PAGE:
STEPHENS, William (1671-1753), of Bowcombe, nr. Newport, I.o.W.
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Family and Education
b. 28 Jan. 1671, 1st s. of Sir William Stephens of Bowcombe, lt.-gov. of I.o.W., by Elizabeth, da. of Henry Hillary of Dorset, grazier. educ. Winchester 1684-8; King’s, Camb. 1689; M. Temple 1691. m.1697, Mary, da. of Sir Richard Newdigate, 2nd Bt., M.P., of Arbury, Warws., 7s. 2da. suc. fa. 1697.
Col. militia; commr. of victualling 1712-14; agent for York Buildings Co. in Scotland 1728-35; sec. to trustees of Georgia 1737-41; pres. Savannah, Georgia 1741-3; gov. Georgia 1743-51.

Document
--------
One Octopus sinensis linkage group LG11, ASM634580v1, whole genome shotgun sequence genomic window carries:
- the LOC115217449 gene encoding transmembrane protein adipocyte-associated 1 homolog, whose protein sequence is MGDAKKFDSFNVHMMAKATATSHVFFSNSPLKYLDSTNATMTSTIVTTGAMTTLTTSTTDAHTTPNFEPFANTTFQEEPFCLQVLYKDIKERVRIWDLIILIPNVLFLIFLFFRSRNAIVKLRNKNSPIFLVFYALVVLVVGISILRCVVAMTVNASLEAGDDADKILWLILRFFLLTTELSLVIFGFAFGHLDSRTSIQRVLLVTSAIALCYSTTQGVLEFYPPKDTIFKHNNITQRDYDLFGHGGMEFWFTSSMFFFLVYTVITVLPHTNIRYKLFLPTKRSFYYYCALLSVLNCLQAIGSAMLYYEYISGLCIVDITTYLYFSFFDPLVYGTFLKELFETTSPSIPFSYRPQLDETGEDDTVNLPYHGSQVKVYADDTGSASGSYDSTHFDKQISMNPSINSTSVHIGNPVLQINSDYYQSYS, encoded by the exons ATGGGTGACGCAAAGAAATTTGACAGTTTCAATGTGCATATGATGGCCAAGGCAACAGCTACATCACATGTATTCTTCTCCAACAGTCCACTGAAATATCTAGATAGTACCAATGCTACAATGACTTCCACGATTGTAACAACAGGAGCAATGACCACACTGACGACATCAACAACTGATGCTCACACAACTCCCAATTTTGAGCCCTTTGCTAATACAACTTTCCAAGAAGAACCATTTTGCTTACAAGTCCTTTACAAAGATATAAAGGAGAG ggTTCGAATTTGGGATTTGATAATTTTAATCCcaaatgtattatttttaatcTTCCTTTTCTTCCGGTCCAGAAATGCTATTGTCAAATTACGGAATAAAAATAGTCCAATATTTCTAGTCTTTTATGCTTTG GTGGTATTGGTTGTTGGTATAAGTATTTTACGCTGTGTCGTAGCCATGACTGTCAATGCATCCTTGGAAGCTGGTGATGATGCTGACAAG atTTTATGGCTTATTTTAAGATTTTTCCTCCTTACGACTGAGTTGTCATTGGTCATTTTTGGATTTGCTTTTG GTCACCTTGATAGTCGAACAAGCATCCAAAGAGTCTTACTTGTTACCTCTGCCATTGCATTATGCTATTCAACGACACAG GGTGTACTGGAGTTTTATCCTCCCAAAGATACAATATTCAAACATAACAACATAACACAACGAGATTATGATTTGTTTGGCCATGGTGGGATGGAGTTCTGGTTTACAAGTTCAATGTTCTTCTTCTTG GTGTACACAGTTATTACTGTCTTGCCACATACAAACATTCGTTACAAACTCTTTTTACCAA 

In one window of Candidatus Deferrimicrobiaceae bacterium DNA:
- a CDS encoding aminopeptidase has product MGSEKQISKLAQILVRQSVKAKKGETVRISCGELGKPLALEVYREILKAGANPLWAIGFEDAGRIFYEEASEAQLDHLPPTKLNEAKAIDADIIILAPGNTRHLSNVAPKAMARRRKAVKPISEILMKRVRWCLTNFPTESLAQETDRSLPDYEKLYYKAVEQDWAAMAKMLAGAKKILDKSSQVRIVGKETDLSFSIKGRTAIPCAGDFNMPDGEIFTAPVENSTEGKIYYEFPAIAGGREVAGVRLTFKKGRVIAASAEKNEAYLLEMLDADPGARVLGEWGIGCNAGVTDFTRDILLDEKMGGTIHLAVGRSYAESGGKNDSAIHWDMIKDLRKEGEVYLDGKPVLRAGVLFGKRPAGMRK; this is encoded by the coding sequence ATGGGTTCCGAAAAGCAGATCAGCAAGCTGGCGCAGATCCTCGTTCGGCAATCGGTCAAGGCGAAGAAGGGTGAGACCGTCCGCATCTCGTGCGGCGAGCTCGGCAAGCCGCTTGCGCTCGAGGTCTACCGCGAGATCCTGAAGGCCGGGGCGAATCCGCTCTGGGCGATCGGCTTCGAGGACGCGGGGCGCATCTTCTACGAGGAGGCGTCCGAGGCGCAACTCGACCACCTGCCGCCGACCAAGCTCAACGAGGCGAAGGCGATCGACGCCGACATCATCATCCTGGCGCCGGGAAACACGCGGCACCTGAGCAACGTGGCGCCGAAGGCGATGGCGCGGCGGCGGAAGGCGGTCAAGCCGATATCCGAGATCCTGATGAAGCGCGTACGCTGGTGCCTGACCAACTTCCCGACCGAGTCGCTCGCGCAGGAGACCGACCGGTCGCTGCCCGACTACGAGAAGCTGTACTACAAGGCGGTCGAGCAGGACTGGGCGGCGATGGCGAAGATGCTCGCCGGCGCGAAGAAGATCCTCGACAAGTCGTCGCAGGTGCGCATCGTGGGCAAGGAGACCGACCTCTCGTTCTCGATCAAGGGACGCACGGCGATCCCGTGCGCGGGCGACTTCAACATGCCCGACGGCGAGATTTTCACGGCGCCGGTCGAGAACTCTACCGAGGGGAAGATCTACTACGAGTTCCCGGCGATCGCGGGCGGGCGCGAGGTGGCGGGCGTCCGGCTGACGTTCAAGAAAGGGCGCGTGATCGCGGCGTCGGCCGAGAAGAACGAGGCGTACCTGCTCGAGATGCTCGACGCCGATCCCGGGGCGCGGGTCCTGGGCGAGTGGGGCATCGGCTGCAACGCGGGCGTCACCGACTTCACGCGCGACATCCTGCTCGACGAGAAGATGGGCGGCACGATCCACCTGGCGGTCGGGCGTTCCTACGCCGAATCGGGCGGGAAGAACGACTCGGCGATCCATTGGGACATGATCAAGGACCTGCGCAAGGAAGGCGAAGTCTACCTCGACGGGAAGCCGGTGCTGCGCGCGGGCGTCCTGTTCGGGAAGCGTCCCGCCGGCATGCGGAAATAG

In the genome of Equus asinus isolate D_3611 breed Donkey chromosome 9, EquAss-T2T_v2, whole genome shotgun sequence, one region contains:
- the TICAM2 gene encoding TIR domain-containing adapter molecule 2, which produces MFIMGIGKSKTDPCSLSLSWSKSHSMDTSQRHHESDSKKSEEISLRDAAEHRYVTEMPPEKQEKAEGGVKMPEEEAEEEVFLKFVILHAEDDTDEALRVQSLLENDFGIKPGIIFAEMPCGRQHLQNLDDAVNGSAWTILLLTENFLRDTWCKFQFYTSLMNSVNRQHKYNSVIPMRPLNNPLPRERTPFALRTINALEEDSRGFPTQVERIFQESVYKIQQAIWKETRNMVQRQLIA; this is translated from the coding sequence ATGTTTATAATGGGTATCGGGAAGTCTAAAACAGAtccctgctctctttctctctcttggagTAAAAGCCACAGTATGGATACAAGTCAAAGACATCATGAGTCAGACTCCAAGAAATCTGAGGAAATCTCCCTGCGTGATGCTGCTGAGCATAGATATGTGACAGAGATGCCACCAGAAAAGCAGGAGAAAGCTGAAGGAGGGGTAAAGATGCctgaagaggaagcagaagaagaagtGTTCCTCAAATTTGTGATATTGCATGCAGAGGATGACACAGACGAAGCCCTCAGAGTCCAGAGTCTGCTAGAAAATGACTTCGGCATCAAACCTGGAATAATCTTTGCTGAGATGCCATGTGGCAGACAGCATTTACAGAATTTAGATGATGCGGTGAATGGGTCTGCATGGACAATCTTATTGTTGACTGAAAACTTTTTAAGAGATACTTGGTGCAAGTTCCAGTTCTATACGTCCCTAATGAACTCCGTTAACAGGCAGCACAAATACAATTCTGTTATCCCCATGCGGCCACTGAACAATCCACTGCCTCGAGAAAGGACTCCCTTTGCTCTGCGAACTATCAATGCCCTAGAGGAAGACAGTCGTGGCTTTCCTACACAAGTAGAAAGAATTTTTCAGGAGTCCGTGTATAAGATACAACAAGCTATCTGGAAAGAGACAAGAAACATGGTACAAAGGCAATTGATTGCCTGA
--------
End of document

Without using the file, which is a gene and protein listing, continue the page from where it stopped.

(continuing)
Stephens inherited the manor of Bowcombe, which had been bought by his grandfather in 1671.1 A Tory under Anne, he was re-elected for Newport in 1715 on his own interest, voting against the Administration in all recorded divisions. His name was sent to the Pretender in 1721 as a probable supporter in the event of a rising. In 1722, having lost his interest at Newport to the Government, he was returned for Newtown by Sir Robert Worsley. In 1724 he was described to the Duke of Bolton (Charles Powlett), lord lieutenant of Hampshire, as ‘one of those men that always opposed your interest on your elections, and all your friends down to this day; he is one of those men that meets and belongs to the Tory club’.2 In 1728, ruined by extravagance, he sold all his property and absconded, until his friends found him the job of agent for the York Buildings Company in North Scotland at a salary of £200 p.a. In 1732 he declined an invitation from the Isle of Wight Tories to stand again for Newport. Losing his job in 1735, when the Company sold their assets, he went to South Carolina as agent for a friend. On his return, he was made secretary to the Georgia Trustees, Lord Egmont describing him as ‘a very sensible man’.3 He became president of Savannah County in 1741 and governor of the whole of Georgia in 1743. Retiring in 1751 with a pension of £80, he died in great poverty, August 1753.